Empowering Staff: While the analogy isn’t perfect, as managers we face a similar dilemma. People who work for us are like younger family members. Our ‘job’ as managers is to get them ready to move on, to make big decisions on their own, to learn (sometimes by making mistakes), to trust them to do the right thing. In contrast, managing in an autocratic (i.e. ‘dominant parent’) way, allows us to stay in the driving seat, to feel important. It’s about ‘us’ not about ‘them’. Like the old joke about the poor listener: “Anyway, that’s enough about me. Let’s talk about you. Now, what do you think about me?” As a manager, you should practice the art of letting go. Hey, sometimes I even do it myself.
PS: In 5 years of writing blogs I don’t think that I’ve ever asked you for anything. That’s about to change right now! If you have any contacts in Dubai that might be able to give Amie a steer on the job front, it would be great if you put them in touch. Her email address is firstname.lastname@example.org. Thanks a million – Paul
Lighter Note 1: Repartee (from Larry McGivern): When Mahatma Gandhi was studying law at the University College of London, a Professor Peters, supposedly disliked him intensely. While the reasons have become unclear over time, perhaps it’s because Gandhi never lowered his head when addressing the Professor as was expected at the time. What’s clear is that there were many arguments and confrontations. One day, Professor Peters was having lunch at a dining room in the University. When Gandhi came along with his tray and sat next to him, the Professor said: “Mr. Gandhi, you do not understand. A pig and a bird do not sit together to eat.” Gandhi looked at him as a parent would a rude child and calmly replied, “Don’t worry, I’ll fly away,” and sat at another table.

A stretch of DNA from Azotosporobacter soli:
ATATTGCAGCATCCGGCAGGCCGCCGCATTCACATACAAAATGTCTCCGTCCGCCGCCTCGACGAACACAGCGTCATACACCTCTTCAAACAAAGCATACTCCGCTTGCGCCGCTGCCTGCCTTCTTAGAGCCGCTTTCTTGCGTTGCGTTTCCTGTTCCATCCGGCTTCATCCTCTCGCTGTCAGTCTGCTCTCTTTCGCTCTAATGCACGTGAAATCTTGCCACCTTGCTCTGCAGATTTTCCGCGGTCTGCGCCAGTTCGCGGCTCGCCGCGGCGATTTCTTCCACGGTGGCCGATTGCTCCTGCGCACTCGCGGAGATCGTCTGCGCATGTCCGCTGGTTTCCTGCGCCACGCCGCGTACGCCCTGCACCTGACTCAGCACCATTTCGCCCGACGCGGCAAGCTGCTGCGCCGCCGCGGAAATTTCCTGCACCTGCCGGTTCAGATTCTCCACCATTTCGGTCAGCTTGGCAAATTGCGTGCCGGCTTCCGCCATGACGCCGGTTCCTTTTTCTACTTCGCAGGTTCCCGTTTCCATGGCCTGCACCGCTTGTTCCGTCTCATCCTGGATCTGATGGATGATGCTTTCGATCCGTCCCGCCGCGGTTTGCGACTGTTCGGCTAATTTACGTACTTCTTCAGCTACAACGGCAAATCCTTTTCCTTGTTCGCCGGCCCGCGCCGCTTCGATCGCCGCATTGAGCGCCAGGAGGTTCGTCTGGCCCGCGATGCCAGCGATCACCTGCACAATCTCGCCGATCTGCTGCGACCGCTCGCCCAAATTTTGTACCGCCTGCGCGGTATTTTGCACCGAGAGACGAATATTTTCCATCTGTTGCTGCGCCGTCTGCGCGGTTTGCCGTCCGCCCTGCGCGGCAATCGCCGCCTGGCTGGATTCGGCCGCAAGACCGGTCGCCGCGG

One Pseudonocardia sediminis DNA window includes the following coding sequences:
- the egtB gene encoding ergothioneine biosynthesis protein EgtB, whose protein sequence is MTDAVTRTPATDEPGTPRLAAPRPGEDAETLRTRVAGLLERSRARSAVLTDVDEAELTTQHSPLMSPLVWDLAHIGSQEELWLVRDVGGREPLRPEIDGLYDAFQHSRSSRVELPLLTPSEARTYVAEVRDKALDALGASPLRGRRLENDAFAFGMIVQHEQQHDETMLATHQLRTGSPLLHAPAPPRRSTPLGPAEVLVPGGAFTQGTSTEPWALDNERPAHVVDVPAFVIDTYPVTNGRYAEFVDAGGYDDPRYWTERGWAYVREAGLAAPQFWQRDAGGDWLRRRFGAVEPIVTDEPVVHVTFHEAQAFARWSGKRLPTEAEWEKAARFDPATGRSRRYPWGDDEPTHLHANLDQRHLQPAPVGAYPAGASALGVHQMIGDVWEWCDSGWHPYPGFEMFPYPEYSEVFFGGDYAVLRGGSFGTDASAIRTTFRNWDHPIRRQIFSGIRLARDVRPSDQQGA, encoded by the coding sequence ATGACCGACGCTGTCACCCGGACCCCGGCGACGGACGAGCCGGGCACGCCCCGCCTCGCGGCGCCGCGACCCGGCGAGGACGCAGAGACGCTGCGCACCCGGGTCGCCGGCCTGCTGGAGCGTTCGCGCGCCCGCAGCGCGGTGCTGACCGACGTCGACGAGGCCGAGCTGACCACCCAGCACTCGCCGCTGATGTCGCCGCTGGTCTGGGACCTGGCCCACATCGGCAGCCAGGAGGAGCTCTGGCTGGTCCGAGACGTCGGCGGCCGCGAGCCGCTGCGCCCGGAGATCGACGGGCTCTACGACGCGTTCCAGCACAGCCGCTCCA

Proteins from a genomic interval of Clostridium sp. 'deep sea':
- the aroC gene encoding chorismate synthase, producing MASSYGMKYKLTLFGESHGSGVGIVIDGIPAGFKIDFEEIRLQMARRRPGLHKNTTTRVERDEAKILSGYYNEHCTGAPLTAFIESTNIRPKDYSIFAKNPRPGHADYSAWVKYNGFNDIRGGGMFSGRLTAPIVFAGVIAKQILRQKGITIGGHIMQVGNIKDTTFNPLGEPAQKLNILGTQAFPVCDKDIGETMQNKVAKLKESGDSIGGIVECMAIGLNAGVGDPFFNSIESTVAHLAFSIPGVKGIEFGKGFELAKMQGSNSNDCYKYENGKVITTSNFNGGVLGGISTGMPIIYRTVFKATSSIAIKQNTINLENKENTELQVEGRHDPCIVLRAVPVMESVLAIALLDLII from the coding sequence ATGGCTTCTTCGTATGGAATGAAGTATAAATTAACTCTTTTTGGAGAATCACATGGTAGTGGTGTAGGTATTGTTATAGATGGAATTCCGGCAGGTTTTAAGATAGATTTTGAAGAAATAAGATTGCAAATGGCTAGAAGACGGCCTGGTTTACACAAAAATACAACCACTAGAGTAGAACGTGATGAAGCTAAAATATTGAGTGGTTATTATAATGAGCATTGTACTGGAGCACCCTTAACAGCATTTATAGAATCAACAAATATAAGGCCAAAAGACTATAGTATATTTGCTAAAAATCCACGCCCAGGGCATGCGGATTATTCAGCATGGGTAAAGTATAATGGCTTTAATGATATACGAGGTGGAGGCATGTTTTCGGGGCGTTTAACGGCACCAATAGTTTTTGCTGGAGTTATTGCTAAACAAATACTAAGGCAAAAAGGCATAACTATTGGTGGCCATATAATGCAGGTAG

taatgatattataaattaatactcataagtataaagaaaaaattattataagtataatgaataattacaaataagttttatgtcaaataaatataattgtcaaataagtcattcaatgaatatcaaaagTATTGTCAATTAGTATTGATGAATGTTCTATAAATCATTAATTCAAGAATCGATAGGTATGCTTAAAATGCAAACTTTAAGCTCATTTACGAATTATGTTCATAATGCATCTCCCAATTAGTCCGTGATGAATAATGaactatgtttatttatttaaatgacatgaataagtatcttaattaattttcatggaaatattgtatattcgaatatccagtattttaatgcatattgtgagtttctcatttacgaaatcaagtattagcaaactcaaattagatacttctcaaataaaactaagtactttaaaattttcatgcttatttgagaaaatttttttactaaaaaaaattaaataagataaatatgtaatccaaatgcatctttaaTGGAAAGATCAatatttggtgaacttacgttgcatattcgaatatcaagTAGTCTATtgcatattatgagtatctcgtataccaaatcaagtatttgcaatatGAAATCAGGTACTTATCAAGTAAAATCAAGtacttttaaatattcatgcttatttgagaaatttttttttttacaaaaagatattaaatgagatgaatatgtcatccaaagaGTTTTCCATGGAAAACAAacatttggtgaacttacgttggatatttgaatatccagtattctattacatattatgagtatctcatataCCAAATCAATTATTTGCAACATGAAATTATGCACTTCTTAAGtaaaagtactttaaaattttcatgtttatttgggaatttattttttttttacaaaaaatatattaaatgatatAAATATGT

Professor Peters, reddened with rage, decided to take revenge on the next test paper. However, Gandhi responded brilliantly to all questions. The Professor, unhappy and frustrated, then asked the following: “Mr. Gandhi, if you were walking down the street and found a package which two bags, one full of wisdom the other which contained a lot of money, which one would you take?” Without hesitating, Gandhi responded: “The one with the money, of course.” The Professor, smiling sarcastically said: “I, in your place, would have taken the wisdom.” Gandhi shrugged indifferently and responded, “Each one takes what he doesn’t have.”
Wouldn’t you just love to be able to think that quickly on your feet? But…perhaps wait until after the exams are over!
Lighter Note 2: Lie Detector Robot (another one from Larry; he’s on fire this week).
A father buys a robot that slaps people when they lie. He decides to test it out at dinner one night and asks his son what he did that afternoon. The son says:
“I did some schoolwork.” The robot slaps the son. The son says:
“Ok, Ok. I was at a friend’s house watching movies.” Dad asks:
“What did you watch?” Son says, “Toy Story.”
The robot slaps the son. Son says:
“Ok, Ok, we were watching porn.”
Dad says, “What? At your age I didn’t even know what porn was.”
The robot slaps the father. Mom laughs and says:
“Well, he certainly is your son.”
The robot slaps the mother.
Next Day: Robot for sale!